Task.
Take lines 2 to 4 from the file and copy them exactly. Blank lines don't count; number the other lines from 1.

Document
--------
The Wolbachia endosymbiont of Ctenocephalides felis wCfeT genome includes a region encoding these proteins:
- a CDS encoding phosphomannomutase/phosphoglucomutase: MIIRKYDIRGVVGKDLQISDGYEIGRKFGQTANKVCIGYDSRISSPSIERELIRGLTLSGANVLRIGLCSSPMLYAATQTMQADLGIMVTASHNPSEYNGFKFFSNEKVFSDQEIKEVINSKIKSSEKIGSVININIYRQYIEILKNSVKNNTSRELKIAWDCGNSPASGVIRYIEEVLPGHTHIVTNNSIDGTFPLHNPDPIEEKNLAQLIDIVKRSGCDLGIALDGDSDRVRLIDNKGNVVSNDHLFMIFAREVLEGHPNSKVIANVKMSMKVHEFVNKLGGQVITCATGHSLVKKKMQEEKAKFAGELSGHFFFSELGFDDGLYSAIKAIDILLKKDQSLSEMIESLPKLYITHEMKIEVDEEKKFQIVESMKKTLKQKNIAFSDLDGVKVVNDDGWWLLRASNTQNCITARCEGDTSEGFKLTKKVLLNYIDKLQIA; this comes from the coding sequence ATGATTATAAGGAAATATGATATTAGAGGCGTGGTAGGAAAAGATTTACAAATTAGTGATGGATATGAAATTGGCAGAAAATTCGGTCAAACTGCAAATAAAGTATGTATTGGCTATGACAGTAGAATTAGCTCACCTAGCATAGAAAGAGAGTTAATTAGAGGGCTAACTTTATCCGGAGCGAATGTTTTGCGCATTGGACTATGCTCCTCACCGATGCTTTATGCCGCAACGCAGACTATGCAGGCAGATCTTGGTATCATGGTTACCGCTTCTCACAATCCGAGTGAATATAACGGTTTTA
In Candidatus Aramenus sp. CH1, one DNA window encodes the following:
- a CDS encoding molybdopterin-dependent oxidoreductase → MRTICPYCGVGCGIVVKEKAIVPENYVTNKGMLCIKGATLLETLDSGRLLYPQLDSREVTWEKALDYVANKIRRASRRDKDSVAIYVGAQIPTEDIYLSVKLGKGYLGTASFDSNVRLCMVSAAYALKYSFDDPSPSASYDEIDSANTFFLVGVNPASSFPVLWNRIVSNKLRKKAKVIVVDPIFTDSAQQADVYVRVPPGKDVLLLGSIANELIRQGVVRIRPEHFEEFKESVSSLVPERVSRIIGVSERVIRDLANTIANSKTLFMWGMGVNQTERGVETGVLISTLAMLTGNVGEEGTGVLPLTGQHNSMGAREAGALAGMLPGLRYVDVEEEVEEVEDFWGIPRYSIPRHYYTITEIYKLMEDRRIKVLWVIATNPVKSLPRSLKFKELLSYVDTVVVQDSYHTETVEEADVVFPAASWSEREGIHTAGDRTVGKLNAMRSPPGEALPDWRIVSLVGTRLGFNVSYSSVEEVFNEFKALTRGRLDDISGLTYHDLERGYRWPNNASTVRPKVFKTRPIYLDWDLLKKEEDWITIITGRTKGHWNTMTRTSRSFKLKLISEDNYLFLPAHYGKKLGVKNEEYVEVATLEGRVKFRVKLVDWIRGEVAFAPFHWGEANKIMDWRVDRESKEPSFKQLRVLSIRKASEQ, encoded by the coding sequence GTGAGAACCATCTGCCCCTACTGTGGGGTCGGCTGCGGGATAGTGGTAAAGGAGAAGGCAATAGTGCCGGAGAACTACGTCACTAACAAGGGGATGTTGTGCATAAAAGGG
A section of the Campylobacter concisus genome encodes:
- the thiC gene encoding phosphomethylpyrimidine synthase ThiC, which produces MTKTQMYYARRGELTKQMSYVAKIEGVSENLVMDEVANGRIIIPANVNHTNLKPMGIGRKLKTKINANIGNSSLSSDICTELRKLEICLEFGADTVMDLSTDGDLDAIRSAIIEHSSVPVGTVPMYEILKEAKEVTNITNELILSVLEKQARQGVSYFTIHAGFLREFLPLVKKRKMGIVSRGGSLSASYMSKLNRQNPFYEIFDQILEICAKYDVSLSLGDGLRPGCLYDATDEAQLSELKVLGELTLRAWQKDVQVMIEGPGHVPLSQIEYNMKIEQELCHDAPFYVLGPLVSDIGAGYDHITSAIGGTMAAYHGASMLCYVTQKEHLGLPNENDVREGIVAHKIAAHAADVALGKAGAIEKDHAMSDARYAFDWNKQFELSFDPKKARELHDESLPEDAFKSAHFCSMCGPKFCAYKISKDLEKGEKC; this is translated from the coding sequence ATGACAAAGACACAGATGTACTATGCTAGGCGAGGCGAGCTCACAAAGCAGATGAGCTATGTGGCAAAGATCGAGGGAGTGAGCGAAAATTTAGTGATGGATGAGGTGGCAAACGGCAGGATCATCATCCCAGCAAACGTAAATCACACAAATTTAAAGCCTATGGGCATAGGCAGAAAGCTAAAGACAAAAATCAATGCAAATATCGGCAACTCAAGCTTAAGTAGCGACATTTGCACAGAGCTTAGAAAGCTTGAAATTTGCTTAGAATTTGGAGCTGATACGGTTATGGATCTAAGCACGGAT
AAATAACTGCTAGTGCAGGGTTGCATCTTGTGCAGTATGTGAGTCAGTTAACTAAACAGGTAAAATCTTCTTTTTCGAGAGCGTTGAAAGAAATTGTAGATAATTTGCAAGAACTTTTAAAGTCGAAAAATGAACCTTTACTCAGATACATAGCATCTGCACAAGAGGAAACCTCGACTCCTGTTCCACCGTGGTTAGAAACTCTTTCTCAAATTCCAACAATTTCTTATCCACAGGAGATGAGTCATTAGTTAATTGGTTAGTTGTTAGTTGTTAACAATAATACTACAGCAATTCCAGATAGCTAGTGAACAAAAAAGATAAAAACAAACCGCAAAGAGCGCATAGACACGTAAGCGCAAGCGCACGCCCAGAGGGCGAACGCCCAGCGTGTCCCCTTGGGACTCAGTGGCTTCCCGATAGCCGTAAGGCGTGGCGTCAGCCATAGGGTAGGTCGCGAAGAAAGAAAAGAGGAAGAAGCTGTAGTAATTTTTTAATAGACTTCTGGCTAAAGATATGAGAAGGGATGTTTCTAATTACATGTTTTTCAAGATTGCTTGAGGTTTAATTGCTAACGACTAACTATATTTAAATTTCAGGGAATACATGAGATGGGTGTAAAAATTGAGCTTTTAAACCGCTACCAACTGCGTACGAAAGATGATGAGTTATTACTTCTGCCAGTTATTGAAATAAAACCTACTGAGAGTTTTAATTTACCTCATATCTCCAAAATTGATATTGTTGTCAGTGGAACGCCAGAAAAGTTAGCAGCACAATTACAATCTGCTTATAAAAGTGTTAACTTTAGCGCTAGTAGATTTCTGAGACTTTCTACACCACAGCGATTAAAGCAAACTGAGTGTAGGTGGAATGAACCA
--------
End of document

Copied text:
- a CDS encoding phosphomannomutase/phosphoglucomutase: MIIRKYDIRGVVGKDLQISDGYEIGRKFGQTANKVCIGYDSRISSPSIERELIRGLTLSGANVLRIGLCSSPMLYAATQTMQADLGIMVTASHNPSEYNGFKFFSNEKVFSDQEIKEVINSKIKSSEKIGSVININIYRQYIEILKNSVKNNTSRELKIAWDCGNSPASGVIRYIEEVLPGHTHIVTNNSIDGTFPLHNPDPIEEKNLAQLIDIVKRSGCDLGIALDGDSDRVRLIDNKGNVVSNDHLFMIFAREVLEGHPNSKVIANVKMSMKVHEFVNKLGGQVITCATGHSLVKKKMQEEKAKFAGELSGHFFFSELGFDDGLYSAIKAIDILLKKDQSLSEMIESLPKLYITHEMKIEVDEEKKFQIVESMKKTLKQKNIAFSDLDGVKVVNDDGWWLLRASNTQNCITARCEGDTSEGFKLTKKVLLNYIDKLQIA; this comes from the coding sequence ATGATTATAAGGAAATATGATATTAGAGGCGTGGTAGGAAAAGATTTACAAATTAGTGATGGATATGAAATTGGCAGAAAATTCGGTCAAACTGCAAATAAAGTATGTATTGGCTATGACAGTAGAATTAGCTCACCTAGCATAGAAAGAGAGTTAATTAGAGGGCTAACTTTATCCGGAGCGAATGTTTTGCGCATTGGACTATGCTCCTCACCGATGCTTTATGCCGCAACGCAGACTATGCAGGCAGATCTTGGTATCATGGTTACCGCTTCTCACAATCCGAGTGAATATAACGGTTTTA
In Candidatus Aramenus sp. CH1, one DNA window encodes the following:
- a CDS encoding molybdopterin-dependent oxidoreductase → MRTICPYCGVGCGIVVKEKAIVPENYVTNKGMLCIKGATLLETLDSGRLLYPQLDSREVTWEKALDYVANKIRRASRRDKDSVAIYVGAQIPTEDIYLSVKLGKGYLGTASFDSNVRLCMVSAAYALKYSFDDPSPSASYDEIDSANTFFLVGVNPASSFPVLWNRIVSNKLRKKAKVIVVDPIFTDSAQQADVYVRVPPGKDVLLLGSIANELIRQGVVRIRPEHFEEFKESVSSLVPERVSRIIGVSERVIRDLANTIANSKTLFMWGMGVNQTERGVETGVLISTLAMLTGNVGEEGTGVLPLTGQHNSMGAREAGALAGMLPGLRYVDVEEEVEEVEDFWGIPRYSIPRHYYTITEIYKLMEDRRIKVLWVIATNPVKSLPRSLKFKELLSYVDTVVVQDSYHTETVEEADVVFPAASWSEREGIHTAGDRTVGKLNAMRSPPGEALPDWRIVSLVGTRLGFNVSYSSVEEVFNEFKALTRGRLDDISGLTYHDLERGYRWPNNASTVRPKVFKTRPIYLDWDLLKKEEDWITIITGRTKGHWNTMTRTSRSFKLKLISEDNYLFLPAHYGKKLGVKNEEYVEVATLEGRVKFRVKLVDWIRGEVAFAPFHWGEANKIMDWRVDRESKEPSFKQLRVLSIRKASEQ, encoded by the coding sequence GTGAGAACCATCTGCCCCTACTGTGGGGTCGGCTGCGGGATAGTGGTAAAGGAGAAGGCAATAGTGCCGGAGAACTACGTCACTAACAAGGGGATGTTGTGCATAAAAGGG